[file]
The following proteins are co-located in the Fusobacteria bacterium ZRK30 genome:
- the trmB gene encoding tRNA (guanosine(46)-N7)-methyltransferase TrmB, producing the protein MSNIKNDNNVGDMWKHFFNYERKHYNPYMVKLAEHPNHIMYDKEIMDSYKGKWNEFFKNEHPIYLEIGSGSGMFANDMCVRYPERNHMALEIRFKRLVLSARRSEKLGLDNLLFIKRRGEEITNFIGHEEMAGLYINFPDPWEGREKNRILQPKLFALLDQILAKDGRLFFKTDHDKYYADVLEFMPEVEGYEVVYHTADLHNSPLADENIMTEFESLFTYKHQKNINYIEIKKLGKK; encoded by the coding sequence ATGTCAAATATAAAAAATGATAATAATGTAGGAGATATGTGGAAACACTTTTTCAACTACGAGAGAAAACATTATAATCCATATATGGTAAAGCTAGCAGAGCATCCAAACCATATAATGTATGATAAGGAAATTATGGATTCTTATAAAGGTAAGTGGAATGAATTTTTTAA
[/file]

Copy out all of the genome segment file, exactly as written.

The following proteins are co-located in the Fusobacteria bacterium ZRK30 genome:
- the trmB gene encoding tRNA (guanosine(46)-N7)-methyltransferase TrmB, producing the protein MSNIKNDNNVGDMWKHFFNYERKHYNPYMVKLAEHPNHIMYDKEIMDSYKGKWNEFFKNEHPIYLEIGSGSGMFANDMCVRYPERNHMALEIRFKRLVLSARRSEKLGLDNLLFIKRRGEEITNFIGHEEMAGLYINFPDPWEGREKNRILQPKLFALLDQILAKDGRLFFKTDHDKYYADVLEFMPEVEGYEVVYHTADLHNSPLADENIMTEFESLFTYKHQKNINYIEIKKLGKK; encoded by the coding sequence ATGTCAAATATAAAAAATGATAATAATGTAGGAGATATGTGGAAACACTTTTTCAACTACGAGAGAAAACATTATAATCCATATATGGTAAAGCTAGCAGAGCATCCAAACCATATAATGTATGATAAGGAAATTATGGATTCTTATAAAGGTAAGTGGAATGAATTTTTTAA